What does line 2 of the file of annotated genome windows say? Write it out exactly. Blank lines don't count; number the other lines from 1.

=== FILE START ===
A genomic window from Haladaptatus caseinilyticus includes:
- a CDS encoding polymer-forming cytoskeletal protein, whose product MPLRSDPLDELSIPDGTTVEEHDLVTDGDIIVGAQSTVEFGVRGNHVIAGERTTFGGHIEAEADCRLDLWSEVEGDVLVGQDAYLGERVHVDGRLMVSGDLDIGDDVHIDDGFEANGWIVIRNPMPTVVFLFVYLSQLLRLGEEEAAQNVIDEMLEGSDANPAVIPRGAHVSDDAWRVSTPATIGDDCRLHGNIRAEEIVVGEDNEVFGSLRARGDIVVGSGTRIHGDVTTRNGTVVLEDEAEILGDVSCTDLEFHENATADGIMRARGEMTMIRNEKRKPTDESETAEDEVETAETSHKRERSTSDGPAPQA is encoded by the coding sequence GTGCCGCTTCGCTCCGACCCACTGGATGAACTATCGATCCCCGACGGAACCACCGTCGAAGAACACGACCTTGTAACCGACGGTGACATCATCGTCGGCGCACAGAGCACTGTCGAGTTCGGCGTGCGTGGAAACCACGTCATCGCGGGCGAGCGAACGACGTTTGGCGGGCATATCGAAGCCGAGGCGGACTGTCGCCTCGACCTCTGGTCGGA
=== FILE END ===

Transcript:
- a CDS encoding polymer-forming cytoskeletal protein, whose product MPLRSDPLDELSIPDGTTVEEHDLVTDGDIIVGAQSTVEFGVRGNHVIAGERTTFGGHIEAEADCRLDLWSEVEGDVLVGQDAYLGERVHVDGRLMVSGDLDIGDDVHIDDGFEANGWIVIRNPMPTVVFLFVYLSQLLRLGEEEAAQNVIDEMLEGSDANPAVIPRGAHVSDDAWRVSTPATIGDDCRLHGNIRAEEIVVGEDNEVFGSLRARGDIVVGSGTRIHGDVTTRNGTVVLEDEAEILGDVSCTDLEFHENATADGIMRARGEMTMIRNEKRKPTDESETAEDEVETAETSHKRERSTSDGPAPQA is encoded by the coding sequence GTGCCGCTTCGCTCCGACCCACTGGATGAACTATCGATCCCCGACGGAACCACCGTCGAAGAACACGACCTTGTAACCGACGGTGACATCATCGTCGGCGCACAGAGCACTGTCGAGTTCGGCGTGCGTGGAAACCACGTCATCGCGGGCGAGCGAACGACGTTTGGCGGGCATATCGAAGCCGAGGCGGACTGTCGCCTCGACCTCTGGTCGGA